We're well under way now with our spring garden and have been enjoying fresh squash, zucchini and cucumbers for a few weeks now. This picture was taken about one month after our first planting. We started the squash and zucchini on the right of the picture first, and the watermelon and cucumbers a week or two later. A few of the squash and zucchini were started from seeds in pete pots, then transplanted to the garden. The rest of the plants were started from seeds, directly in the garden.
Over the last 4 years I have added at least a ton of wood chips to our 30ft x 30ft garden plot. Four years ago, I covered the entire garden with a 6 inch layer of wood chips, for weed and moiture control. The wood chips came from a neighbor of mine who had a huge pile of chips, compliments of a tree trimming crew who were trimming along the power lines in our neighborhood. They were more than happy to dump the load from their chipper truck in his yard, rather drive back to the waste area. I shoveled several loads into my trailer, then unloaded the chips into the garden. After about a year and a half, weeds began to grow in the chips, so I tilled the partially decayed wood chips into the soil with our little yanmar 1300d tractor. The following year, another neighbor across the street from us, had some huge trees cut down. Most of the big logs were hauled away, but all the linmbs were chipped up and left in a huge pile in the neighbors yard. They were planning to haul the chips away and were happy to have me take away as much as I needed. I covered the whole garden again, about 6 inches deep with chips (one wheelbarrow load at a time). So last winter I tilled all those chips into the soil and left the garden fallow for the winter. early this spring I tilled the garden one more time, then covered the entire space with the black ground cover you can see in the picture. This is commercial grade ground cover that previously covered about a quarter acre where a friend of mine used to farm habanero peppers. The ground cover has holes where the peppers were originally planted, but because I had a surplus of covering, it is double layered on our garden to ensure no weeds find an opening. So with the previous organic matter from the wood chips mixed in the soil, and the cover to prevent weeds, we have only had to add water this year, so far.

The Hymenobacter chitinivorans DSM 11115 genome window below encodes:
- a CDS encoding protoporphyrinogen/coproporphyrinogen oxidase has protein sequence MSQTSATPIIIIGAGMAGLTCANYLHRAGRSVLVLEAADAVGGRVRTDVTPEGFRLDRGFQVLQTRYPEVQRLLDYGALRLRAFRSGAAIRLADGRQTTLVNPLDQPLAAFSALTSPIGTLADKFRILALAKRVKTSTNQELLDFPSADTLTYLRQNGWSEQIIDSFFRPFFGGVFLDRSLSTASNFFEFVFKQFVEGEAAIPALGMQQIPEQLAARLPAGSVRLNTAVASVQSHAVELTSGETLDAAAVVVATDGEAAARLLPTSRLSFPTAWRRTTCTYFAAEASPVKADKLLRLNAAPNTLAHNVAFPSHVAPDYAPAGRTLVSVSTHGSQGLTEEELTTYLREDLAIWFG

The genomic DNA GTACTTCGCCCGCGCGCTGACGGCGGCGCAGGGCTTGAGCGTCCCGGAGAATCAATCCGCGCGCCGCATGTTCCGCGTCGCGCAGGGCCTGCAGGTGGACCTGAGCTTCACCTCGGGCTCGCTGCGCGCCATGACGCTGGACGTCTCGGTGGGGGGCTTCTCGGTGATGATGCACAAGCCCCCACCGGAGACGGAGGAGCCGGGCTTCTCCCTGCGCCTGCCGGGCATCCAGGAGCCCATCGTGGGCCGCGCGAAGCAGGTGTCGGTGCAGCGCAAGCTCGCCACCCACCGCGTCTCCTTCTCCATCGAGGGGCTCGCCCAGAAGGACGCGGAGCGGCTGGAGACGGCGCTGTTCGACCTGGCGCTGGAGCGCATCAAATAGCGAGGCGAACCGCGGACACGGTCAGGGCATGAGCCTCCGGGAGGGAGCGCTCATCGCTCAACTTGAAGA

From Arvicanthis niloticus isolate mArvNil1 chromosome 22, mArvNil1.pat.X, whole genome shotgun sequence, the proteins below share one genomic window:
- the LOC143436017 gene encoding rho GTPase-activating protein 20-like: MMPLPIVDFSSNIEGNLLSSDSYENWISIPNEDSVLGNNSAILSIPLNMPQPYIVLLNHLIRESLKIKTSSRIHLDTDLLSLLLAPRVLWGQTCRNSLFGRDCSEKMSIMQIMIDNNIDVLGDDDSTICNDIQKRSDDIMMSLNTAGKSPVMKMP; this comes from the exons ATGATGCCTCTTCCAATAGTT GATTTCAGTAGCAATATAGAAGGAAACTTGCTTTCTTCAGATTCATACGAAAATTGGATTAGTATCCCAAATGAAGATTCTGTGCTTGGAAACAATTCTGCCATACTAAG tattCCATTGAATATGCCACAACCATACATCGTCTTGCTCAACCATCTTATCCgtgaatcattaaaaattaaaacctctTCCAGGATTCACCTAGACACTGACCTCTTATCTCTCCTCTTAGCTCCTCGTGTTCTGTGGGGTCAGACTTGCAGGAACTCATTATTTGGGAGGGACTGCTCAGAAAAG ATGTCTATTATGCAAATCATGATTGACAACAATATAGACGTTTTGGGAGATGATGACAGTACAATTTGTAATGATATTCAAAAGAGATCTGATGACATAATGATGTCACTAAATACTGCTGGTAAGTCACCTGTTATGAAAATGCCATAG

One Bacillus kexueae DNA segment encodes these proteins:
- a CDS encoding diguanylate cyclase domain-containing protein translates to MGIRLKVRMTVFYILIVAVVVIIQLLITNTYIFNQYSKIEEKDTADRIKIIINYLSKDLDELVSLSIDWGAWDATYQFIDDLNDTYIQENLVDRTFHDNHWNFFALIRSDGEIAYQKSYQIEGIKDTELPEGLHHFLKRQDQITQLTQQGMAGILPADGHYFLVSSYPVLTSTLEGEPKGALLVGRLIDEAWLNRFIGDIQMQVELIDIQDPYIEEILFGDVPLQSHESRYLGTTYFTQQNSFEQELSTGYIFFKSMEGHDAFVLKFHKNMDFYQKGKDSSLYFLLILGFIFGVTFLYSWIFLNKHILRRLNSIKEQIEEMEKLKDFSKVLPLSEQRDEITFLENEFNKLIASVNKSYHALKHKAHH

I am a bit late on getting this article posted and will be following up with a few more articles about our spring garden, over the next few days. Please feel free to post comments or questions anytime!